At Love’s Bidding, by Regina Jennings
[Note: This book was provided free of charge by Bethany House in exchange for an honest review.]
This is a book, and an author, who knows her audience well. With a novel set in Boston and in rural Missouri in the early 1870’s, this is a novel that is designed to appeal to its audience–women who enjoy a chaste but passionate romance novel between a spunky heroine who needs to get out of her shell and a kind but rough-around-the-edges hero with a mysterious background. Readers of this book are likely to find extra pleasure if they recognize and appreciate the author’s body of work as a whole, as the heroine from one of the author’s previous award-winning romances, one Abigail Calhoun, serves as an important secondary character in this novel, or appreciate the book’s clever reference to the debate over the picturesque towards the beginning of Jane Austen’s incomparable Pride & Prejudice. This is a book that is well-written, with easy to read prose, like the best of its genre, but is clearly a piece of genre fiction that is written more as comfort reading than as particularly challenging to the conventions of historical romance .
In terms of its contents, this book has a satisfying plot, even if it is somewhat convoluted. A somewhat timid young woman being pressured to marry a somewhat condescending phrenologist ends up on an adventure in Missouri to retrieve a painting sent to a mysterious recipient in a rural Missouri county, where the elegant middle-class young auctioneer named Miranda Wimplegate finds herself around rubes trying to take care of her elderly grandfather in the grips of what appears to be dementia, with effects that are deeply unfortunate for them both. Of course, she meets a handsome and charming Mr. Wrong and his younger foster brother, a rough but kindly Mr. Right, who has a dark and mysterious past and grew up as a foundling. Of course, despite complications and legal problems and some mild peril, everything ends up well, and that is not a spoiler, because at no point in reading this novel does the reader get any idea that things will end poorly. Rather, this is the sort of novel that seeks to reward a reader’s belief in the benign providence of the author, and in the ultimately good end of divine providence despite the difficulties of this life. This concern with divine providence is made explicit when the romantic hero, Wyatt Ballantine, is said to have reflected as follows: “Frankly, God’s plan scared Wyatt something fierce. Thinking back through the Bible, those people God loved, well, He put them through the wringer. They didn’t have life easy. And there might be a great reward at the end, but in the meantime, you’d best get your slingshot ready, because likely there was a giant or two coming after you.”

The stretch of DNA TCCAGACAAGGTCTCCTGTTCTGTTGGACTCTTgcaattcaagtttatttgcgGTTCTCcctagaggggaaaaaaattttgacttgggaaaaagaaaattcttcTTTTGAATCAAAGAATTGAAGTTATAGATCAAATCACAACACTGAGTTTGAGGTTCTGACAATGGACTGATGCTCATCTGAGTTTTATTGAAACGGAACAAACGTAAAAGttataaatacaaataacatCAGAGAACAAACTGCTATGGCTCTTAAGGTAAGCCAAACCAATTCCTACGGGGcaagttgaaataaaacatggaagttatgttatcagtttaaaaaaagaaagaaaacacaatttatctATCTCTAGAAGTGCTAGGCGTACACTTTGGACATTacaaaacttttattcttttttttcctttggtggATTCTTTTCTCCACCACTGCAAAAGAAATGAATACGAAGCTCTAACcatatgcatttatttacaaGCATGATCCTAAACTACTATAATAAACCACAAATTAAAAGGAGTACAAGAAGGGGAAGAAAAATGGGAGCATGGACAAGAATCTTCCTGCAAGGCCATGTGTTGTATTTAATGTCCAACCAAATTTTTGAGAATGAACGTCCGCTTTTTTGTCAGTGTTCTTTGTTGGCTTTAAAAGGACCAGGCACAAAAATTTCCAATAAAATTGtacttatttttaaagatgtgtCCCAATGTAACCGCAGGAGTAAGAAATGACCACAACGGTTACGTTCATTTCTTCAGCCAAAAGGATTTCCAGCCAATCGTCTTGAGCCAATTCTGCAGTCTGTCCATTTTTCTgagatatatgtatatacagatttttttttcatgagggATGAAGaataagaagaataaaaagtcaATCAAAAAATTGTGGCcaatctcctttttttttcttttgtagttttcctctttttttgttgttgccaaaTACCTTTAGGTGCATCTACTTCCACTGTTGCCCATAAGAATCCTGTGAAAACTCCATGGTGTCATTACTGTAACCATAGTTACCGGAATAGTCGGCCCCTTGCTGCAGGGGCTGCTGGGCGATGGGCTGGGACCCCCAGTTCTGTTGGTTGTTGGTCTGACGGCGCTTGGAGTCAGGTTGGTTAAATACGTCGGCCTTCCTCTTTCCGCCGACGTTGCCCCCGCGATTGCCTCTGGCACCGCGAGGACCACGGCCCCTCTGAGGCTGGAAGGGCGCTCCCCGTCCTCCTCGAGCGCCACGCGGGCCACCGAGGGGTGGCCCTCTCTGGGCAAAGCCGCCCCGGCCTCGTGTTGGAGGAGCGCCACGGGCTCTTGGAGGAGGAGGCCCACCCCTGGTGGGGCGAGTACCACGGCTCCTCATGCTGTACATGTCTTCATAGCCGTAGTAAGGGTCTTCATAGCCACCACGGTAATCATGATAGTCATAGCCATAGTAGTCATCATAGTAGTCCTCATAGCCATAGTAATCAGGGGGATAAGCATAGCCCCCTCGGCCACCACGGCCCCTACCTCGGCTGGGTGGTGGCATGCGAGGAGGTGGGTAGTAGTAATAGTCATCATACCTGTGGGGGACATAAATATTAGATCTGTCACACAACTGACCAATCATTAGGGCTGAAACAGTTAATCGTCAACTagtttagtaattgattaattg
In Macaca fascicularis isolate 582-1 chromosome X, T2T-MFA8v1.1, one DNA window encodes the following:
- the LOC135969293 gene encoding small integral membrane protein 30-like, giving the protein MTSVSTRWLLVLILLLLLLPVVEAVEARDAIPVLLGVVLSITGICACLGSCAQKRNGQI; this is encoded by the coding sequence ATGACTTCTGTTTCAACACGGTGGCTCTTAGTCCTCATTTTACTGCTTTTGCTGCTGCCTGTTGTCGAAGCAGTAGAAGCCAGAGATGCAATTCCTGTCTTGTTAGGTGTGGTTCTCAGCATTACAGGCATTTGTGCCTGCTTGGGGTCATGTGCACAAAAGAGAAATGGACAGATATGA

Yet although this novel is well-written, with a smooth prose style, and a thoughtful examination of practical Christianity in terms of taking care of others and seeking to live courageously but also generously, there is a fundamental problem I find with this novel and so many others, indeed, with many of the tropes of romantic fiction that this novel lives up to. So many romance novels, like this one, seek to find the hidden goodness beneath a rough exterior, and seek to explore the more gentle side of an obviously manly man. It is my admittedly biased belief that this sort of trope sets women up for difficulty, if not failure, in their romantic quests by leading them to look for men with a rough and gruff exterior as being the most likely balanced romantic heroes, with a velvet glove underneath the steel gauntlets. That said, this sort of consistent bias in terms of romance literature towards portraying romantic heroes as good-hearted rogues or people who appear to be proud and arrogant but are really gentle and kindly once you get to know them tends to lead women in a particular direction, so that they forget that those who are gentle and polite and kindly on the outside can be people of considerable moral and even physical strength and courage on the inside, steel gauntlets beneath a velvet glove. Yet that sort of man, mild-mannered yet possessed of strong moral fiber and surprising strength, is seldom the sort of romantic hero that is written about, and seldom the sort of romantic hero that women seek in life. This is a great evil, and while the book itself means no harm, it is part of a context that often causes great harm.
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